Monday, November 06, 2006

Hobo Camp

One of the reasons I consider our new apartment so wonderful is that it's right on the Custis bike trail, which either allows you to loop down around the river to Georgetown or old town Alexandria, or back up 66 to Falls Church and all the way to Leesburg if you're feeling the "this isn't a hobby, it's a lifestyle" vibe. I only own one pair of bike shorts, so it's only a hobby at the moment. I crap out around Reston.

There are some interesting things on this extended bike trail, such as the Vienna Inn and a brindled cat in Falls Church that blocks the path unless you pet it (or run it over, depending), but right behind our apartment is a pedestrian bridge that leads from the bike path, over 66, and then... nowhere. I thought it would be a bike path out to a neighborhood or maybe Spout Run or the Potomac, but it's not. It goes to a hobo camp.

The first time I crossed the bridge, it ended very abruptly in a gate with a gravel path behind it. I didn't have a bike lock and I'm a huge pussy, so I didn't go any further. It looked like the gate to hell, if hell could be described as arboreal and full of wolves and giant spiders. Elven witches, etc. Not an inviting forest, is what I'm getting at. Last weekend, we were coming out of four days of rain and the first sunshine said that S___ and I should take a walk. So I figured that there are two of us, one will survive long enough to tell the tale before it passes into local legend. The gravel path splits off into two or three well-worn trails that go down the hillside to Spout Run or parallel 66. The leaves were still wet, so nothing made a sound. We were walking for a while when I noticed a ragged, bearded man on one of the paths below us. He didn't see us and we didn't move until he passed. We briefly had the jibblies. As we walked further, we saw sleeping bags and flannel shirts hanging on tree branches to dry. After walking past one makeshift tent, we came into a clearing with five or six piles of human/human accoutrement under tarps arranged in a rough scattered circle.

There's a hobo camp behind my apartment. As we made our rapid exit, we saw another man washing his clothes in Spout Run before coming out behind some other apartments a short while later.

I am weirded out because I've never encountered a total failure of government before, at least not on this scale. I see homeless people in DC, I can think that they have shelters to go to if they want. Arlington County, though... the social services are pretty good (it's a very wealthy, very democrat-leaning county) and here is an encampment of people who want no/can't have any part of it and live in a petty kingdom within the state. I suppose that's heartening if we ever need to live outside the known law for a while, but I have always imagined that requiring a trip to Nevada with a case of guns and a wind-powered generator and not a five minute walk from my apartment.

The mid-term elections are tomorrow and the hobo camp is a middle finger to the whole process. If you're a liberal, how can anyone want to escape the services set up for your benefit? Surely we know what we're doing? If you're conservative, on the other side of an earthen landscaping berm next to the camp is a cluster of multi-million dollar micro-mansions. These came with wooded lots that apparently are never ventured into. Hobos eat children; you don't hate *children*, do you? Paid for by Citizens for George F. Allen for Senate.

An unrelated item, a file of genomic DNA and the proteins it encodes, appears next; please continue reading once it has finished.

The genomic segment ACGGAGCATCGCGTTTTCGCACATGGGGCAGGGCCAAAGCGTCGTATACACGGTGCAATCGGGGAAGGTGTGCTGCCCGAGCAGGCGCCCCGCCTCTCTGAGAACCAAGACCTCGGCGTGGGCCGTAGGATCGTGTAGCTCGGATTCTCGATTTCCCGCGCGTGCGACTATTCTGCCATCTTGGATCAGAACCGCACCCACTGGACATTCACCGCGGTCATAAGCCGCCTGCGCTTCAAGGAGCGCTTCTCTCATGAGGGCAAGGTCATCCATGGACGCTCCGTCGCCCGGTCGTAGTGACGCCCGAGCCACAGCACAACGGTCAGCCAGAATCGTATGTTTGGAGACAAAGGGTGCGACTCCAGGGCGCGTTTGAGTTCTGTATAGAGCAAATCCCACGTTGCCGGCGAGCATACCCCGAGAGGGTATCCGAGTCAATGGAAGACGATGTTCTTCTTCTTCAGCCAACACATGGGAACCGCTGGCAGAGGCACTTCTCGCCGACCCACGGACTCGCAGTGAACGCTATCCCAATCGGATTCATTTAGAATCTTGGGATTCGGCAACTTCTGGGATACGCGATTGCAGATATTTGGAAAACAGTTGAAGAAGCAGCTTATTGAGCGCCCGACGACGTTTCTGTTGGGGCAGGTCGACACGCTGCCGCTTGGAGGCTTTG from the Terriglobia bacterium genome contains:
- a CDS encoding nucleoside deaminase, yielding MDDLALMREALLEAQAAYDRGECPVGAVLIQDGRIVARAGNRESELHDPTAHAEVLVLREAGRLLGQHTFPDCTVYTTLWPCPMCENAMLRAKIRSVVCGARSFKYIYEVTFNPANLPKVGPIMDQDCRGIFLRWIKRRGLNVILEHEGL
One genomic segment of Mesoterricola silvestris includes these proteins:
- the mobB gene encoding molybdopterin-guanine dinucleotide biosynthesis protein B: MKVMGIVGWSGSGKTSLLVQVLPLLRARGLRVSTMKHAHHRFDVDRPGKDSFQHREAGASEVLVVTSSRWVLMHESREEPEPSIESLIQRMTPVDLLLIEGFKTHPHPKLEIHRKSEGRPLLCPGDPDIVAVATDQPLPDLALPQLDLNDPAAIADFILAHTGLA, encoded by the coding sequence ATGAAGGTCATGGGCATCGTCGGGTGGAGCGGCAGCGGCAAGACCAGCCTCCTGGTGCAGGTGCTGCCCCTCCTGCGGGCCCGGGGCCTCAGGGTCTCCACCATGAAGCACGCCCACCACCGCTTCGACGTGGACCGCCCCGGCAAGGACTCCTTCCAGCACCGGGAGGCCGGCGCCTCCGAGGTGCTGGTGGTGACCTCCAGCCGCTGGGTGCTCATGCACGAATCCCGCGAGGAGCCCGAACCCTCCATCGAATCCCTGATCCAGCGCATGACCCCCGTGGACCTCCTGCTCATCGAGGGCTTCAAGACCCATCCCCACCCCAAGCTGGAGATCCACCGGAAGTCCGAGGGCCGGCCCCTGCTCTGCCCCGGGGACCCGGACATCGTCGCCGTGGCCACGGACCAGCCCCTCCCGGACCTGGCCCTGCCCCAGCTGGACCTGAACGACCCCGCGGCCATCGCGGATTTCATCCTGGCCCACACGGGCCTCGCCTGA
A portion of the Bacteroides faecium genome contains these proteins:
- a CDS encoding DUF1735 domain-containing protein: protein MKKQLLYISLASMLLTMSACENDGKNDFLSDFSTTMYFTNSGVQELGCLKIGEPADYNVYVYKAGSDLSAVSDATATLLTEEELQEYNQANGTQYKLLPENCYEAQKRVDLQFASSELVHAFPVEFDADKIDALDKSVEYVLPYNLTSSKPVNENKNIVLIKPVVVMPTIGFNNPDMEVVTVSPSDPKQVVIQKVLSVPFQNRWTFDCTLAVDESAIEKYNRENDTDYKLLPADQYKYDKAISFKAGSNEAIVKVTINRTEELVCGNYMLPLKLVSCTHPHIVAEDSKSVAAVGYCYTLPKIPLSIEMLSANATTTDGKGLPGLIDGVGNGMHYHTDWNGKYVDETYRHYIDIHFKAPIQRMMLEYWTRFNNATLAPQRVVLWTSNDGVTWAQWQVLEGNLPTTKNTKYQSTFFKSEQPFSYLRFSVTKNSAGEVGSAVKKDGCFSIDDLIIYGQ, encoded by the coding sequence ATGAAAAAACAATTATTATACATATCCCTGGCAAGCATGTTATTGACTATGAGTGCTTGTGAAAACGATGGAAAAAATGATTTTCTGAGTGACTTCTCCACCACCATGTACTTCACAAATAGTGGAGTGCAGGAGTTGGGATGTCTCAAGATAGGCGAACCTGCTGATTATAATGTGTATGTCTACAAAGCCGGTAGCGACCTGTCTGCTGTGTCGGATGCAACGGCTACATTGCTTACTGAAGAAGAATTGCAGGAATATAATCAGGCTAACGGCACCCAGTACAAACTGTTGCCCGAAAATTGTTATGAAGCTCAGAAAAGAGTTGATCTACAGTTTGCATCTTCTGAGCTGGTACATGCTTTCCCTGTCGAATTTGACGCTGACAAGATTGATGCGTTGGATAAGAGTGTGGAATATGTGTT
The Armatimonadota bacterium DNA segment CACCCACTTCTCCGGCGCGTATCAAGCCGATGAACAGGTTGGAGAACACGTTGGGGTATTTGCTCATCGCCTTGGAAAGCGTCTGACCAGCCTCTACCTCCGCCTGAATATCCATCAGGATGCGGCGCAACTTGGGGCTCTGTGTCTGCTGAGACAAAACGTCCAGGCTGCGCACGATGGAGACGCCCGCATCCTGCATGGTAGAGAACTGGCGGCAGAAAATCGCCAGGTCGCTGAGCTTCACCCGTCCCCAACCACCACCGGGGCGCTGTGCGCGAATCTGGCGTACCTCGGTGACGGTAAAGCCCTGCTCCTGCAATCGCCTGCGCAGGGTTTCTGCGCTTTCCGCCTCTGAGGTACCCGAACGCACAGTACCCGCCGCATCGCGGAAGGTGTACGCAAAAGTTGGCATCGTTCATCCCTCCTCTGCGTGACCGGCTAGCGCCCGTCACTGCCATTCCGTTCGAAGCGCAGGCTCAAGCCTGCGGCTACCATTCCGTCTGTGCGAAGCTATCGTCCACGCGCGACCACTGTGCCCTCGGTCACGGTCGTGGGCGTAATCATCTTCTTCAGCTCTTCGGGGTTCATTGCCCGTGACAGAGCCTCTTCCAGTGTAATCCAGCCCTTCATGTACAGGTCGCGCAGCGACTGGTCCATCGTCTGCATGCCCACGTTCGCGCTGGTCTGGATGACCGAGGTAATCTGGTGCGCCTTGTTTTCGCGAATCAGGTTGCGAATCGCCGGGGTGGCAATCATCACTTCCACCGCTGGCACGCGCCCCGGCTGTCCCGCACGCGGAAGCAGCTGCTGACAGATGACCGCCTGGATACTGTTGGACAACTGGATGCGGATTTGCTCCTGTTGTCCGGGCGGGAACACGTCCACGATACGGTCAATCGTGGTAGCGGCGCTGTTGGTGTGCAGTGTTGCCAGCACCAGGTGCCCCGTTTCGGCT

I'm no better than anyone who didn't give a damn about the homeless in that camp to start with; I know they're there and I assume that it would be immoral to change that situation without their consent, treading on the fine line between individual will and social health. That's a dick move, since winter's coming hard this year and no one could really want to be camping using plastic bags and old shirts. It's a hobo camp, not Walden pond.

Still, I'm voting extra, extra hard this yeard because the gay marriage amendment makes me physically ill and I want my brother at my wedding next year and not in a third tour in Iraq or, for fuck's sake, Iran. I suppose the Democrats are more geared towards addressing social ills, but I'd love to hear what any of the candidates could say on the people camped in the woods. No politician can talk about poverty yet, because it takes the electorate out of their comfort zone. My comfort zone is occupied by a stack of books, a cat, a quite beautiful woman, and the internet on a big screen. Foreign policy and "values" issues have succeeded in getting in my zone and apparently other peoples' as well. I suppose we'll see tomorrow night. Right now crushing poverty is about 500 feet away from me and maybe it will start to edge into enough lives that it will be an issue we can talk about.

Who can possibly wait for that to happen?

1 Comments:

Anonymous qkslvrwolf said...

I know its well after the fact, but at least we crushed the fuckers (the neocons, that is, not the hobos).

It remains to be seen whether the netroots can keep the candidates attention focused on helping people, though

9:25 PM  

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